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Tomorrow, isn't it?

Post 1

Sho - gainfully employed again

When you get your citizenship papers?
Coincidentally I'm off to the Stadtverwaltung with #2 tomorrow to hand in our applications. smiley - chef and #1 are going on Thursday.

Hope they don't reject us!

Congratulations, anyway smiley - bubbly

Tomorrow, isn't it?

Post 2

You can call me TC

Yes - I really should be sorting out something to wear!

We have to swear an oath. I asked hubby if he had to swear it when he was born.

Will report back!

Tomorrow, isn't it?

Post 3

Sho - gainfully employed again

oh please do report back, I have a friend who did it in Hannover, they had a little official ceremony.

Here they told me you rock up and they hand it to you in the Kreisverwaltung and … that's it! smiley - yikes
As long as they don't ask me to sing the national anthem I'll be ok

have fun today!

Tomorrow, isn't it?

Post 4

You can call me TC

Not exactly "fun", but:

My friend and I were dressed in our Sunday best and were allowed to take our husbands.

There were 71 candidates in all, but the ceremony was solemn though efficient and quick. We had to turn up in the Town Hall at 9 a.m. and present our ID and the invitation.

Everyone had to present at the desk where 3 ladies from the District Council (Kreisverwaltung) were checking everyone's papers (but not terribly thoroughly, if you ask me, but they may have just had trained eyes and you didn't see them looking at details). We had to sign three forms -

1. to say that we would obey the laws of the country etc etc,

2. to give permission (if we agreed) that our photos could appear in the local press and

3. Confirm receipt of the certificate (which, of course, at that point we hadn't yet received)!

The certificates and a little book with the Grundgesetz were then placed on the table in neat piles.

At 10 a.m. the Landrat came in and the boss of the Music School, who had turned up 10 or 15 minutes earlier, played the Adagio from Beethoven's Pathetique Sonata to open the proceedings (I'm no great fan of the Music School teacher's actual piano playing but I doubt any one there was any the wiser).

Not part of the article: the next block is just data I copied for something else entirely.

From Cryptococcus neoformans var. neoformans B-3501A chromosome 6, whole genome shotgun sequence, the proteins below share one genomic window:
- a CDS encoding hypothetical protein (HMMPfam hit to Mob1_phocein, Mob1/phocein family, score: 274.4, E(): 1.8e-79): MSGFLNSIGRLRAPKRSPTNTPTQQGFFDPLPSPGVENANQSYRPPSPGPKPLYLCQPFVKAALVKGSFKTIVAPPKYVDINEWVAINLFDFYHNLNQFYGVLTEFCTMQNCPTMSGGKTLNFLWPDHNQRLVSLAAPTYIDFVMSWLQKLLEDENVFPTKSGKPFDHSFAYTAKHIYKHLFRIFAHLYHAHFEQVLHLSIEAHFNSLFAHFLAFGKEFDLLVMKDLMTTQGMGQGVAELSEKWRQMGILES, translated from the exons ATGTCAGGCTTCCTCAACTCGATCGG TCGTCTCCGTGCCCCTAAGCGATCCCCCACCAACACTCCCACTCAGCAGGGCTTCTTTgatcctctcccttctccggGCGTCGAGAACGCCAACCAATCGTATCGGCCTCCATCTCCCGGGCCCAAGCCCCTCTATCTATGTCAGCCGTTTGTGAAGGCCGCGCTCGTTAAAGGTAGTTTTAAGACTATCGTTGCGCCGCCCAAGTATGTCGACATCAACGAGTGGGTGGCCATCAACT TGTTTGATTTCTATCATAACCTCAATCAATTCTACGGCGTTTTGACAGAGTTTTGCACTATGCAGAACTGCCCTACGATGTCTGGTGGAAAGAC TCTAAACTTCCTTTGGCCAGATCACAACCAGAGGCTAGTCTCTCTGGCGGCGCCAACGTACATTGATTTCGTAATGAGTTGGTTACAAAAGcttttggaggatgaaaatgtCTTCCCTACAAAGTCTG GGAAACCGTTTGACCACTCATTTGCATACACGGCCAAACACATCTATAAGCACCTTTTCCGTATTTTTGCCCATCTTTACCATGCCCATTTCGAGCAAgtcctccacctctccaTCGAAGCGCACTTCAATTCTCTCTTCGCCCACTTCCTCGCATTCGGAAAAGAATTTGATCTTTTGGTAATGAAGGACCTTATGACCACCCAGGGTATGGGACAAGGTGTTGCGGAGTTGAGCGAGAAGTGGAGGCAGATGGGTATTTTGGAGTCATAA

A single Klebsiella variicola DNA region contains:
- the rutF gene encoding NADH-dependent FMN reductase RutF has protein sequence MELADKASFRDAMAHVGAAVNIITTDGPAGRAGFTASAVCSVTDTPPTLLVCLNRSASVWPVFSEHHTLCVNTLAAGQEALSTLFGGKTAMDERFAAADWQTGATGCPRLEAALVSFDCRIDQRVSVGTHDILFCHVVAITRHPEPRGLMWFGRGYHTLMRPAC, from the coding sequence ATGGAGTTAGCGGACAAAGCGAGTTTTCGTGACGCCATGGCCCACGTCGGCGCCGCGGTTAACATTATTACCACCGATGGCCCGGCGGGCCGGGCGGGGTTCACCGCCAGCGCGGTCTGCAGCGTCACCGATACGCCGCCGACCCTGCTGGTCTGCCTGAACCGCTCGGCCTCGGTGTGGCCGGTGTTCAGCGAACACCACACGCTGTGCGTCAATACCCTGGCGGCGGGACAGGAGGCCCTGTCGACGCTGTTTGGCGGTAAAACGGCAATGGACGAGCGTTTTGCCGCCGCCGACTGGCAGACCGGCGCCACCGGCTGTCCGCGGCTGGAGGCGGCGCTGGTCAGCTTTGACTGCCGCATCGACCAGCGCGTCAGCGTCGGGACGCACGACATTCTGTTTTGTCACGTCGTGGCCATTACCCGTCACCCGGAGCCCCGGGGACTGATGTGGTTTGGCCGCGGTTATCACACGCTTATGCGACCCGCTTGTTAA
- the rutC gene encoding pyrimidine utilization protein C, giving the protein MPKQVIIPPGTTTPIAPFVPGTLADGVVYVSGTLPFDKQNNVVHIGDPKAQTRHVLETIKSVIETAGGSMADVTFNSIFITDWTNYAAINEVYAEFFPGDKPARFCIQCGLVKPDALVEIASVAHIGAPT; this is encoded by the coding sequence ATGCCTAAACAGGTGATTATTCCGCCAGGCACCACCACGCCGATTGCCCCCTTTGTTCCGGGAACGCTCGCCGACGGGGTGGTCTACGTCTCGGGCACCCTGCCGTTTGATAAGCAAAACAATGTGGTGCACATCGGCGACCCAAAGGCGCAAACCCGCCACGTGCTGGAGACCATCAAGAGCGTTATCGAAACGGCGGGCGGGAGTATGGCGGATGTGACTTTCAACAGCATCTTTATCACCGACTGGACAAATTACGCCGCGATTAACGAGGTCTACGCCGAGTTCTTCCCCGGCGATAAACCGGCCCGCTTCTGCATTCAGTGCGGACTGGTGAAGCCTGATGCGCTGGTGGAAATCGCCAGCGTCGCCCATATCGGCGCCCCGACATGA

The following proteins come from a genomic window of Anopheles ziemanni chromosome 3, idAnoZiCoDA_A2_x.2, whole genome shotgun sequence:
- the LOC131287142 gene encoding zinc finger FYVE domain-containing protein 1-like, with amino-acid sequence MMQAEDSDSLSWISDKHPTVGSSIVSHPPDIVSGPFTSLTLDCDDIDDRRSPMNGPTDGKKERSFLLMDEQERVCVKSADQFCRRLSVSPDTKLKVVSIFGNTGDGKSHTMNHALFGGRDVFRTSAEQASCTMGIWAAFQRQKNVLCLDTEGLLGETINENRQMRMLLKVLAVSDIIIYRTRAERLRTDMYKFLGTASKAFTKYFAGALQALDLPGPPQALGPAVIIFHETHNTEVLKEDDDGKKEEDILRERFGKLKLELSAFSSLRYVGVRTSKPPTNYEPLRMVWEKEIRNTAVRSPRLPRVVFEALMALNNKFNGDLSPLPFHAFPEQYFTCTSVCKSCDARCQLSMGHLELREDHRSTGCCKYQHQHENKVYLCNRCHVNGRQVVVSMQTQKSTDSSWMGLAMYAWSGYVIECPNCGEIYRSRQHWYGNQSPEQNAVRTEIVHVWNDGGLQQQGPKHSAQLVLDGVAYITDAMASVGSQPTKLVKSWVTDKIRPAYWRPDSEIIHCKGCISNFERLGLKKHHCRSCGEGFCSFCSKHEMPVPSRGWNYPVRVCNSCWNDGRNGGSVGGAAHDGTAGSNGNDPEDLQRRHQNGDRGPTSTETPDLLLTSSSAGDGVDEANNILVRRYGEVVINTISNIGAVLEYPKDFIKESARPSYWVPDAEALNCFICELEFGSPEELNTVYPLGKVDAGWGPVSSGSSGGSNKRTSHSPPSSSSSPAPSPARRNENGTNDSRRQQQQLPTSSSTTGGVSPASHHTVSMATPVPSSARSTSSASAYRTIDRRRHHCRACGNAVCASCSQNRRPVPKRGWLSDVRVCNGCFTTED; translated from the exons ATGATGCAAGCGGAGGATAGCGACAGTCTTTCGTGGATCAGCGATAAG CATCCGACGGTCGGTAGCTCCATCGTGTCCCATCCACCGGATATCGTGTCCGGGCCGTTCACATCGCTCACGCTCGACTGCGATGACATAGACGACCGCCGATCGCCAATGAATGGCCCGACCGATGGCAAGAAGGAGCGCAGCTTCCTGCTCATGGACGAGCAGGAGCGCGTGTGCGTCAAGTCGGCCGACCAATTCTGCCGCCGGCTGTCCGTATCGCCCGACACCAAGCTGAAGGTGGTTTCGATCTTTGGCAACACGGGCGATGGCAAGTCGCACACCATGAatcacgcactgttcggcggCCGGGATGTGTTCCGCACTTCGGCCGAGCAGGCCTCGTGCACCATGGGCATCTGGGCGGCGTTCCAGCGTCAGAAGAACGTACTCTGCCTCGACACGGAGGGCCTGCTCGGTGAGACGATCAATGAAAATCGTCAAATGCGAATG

Then the Landrat made a speech about how diverse and colourful society would become with all these different people joining it, telling us what a tolerant country we live in and that they also expect everyone to integrate, learn the language etc.

We had to stand and pledge allegiance and promise to obey all the laws of the republic. The Landrat spoke the words and all 71 of us (well, probably not the children) repeated them.

Then the pianist played the national anthem (I still don't know the words - the hymn "Glorious Things Of Thee are Spoken" just rushes into my head when I hear the tune).

Then we were handed our certificates. The names weren't called in any particular order, just the arbitrary order we had come in and lined up at the desk.

Each person was only there for a few seconds, shook the Landrat's hand, smiled for the camera, and returned to their seat.

That was it. We were there about 2 hours in all, but most of that was waiting as we were among the first to arrive and put our names down, after which we had to wait.

There were 2 others that I knew from the Brit community, Scotsmen both. Still 4 out of 71 is quite a high percentage for an EU country.

Now I've got to go and get my photo taken and will be back at the town hall to apply for my passport etc tomorrow in the hope that it'll be issued in time for our trip to America in April.

Off to my Mum's on Thursday.

Hope you get yours through before 29 March, although I was told that they have instructions to fast-track British applicants. Good smiley - goodluck Luck!

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